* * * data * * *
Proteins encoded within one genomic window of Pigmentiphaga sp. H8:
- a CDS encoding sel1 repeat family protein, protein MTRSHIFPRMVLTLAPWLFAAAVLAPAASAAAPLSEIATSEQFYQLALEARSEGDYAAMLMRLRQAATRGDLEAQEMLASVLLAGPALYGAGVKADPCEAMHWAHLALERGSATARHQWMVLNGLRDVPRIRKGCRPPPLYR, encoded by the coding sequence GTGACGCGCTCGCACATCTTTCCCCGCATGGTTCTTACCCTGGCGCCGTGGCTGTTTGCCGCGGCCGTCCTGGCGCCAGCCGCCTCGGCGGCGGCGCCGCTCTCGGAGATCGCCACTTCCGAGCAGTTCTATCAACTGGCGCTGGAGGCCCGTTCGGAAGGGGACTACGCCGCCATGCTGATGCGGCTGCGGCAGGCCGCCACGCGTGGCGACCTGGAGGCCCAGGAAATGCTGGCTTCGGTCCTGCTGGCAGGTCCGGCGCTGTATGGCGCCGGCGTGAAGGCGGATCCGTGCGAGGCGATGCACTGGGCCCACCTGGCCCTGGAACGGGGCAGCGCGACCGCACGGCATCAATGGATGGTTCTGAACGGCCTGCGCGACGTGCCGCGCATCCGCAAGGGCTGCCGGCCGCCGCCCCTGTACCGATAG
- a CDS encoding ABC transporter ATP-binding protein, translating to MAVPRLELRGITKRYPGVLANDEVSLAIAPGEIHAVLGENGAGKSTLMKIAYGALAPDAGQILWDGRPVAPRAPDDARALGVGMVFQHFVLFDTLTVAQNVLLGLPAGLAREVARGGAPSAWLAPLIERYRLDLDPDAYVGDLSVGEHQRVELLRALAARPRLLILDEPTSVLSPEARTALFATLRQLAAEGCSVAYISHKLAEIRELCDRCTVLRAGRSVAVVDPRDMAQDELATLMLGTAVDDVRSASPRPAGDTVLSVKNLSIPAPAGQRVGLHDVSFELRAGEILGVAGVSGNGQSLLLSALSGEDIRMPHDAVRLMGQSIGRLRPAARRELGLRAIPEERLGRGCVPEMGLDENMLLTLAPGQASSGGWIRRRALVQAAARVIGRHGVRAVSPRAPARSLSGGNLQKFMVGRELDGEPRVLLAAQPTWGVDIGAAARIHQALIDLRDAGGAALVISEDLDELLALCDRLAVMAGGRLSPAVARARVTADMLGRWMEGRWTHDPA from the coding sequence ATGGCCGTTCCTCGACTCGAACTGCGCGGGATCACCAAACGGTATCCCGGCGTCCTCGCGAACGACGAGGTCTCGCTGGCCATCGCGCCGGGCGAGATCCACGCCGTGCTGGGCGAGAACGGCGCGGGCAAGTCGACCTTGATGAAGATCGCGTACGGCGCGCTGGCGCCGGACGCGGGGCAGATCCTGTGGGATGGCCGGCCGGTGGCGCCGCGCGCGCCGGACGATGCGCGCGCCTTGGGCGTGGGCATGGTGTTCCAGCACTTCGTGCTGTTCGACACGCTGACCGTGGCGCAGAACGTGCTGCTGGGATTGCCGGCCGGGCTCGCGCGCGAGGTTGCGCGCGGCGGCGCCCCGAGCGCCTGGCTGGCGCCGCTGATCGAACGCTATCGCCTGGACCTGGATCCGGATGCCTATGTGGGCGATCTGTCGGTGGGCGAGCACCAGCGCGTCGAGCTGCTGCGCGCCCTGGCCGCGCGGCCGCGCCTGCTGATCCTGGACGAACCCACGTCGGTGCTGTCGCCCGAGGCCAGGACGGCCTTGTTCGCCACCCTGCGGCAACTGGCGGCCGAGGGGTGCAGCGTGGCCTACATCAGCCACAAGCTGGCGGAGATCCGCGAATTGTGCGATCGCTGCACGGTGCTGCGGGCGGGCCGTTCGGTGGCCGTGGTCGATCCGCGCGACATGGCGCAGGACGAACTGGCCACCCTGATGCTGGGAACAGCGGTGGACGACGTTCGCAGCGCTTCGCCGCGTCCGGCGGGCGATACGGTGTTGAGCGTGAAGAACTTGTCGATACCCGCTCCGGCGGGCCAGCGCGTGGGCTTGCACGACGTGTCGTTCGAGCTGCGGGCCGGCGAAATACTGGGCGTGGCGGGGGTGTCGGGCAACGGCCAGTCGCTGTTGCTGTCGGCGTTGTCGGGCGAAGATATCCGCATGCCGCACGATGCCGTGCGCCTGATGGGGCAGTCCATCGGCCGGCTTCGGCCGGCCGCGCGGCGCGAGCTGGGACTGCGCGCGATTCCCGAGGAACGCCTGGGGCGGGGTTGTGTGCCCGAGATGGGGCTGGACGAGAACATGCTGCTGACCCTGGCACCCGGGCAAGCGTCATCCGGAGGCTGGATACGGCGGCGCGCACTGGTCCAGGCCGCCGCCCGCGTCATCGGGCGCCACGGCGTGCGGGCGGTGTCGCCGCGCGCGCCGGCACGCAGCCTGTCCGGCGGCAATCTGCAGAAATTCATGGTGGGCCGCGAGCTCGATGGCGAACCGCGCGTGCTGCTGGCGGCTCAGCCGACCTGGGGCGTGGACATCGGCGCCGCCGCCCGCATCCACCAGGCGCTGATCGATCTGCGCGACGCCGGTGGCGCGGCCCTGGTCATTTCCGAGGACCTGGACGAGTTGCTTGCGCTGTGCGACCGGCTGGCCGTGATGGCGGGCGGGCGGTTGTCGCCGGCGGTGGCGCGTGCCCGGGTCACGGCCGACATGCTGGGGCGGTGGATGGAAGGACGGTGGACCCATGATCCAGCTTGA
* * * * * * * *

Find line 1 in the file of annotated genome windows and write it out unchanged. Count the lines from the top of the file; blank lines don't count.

Proteins encoded within one genomic window of Pigmentiphaga sp. H8: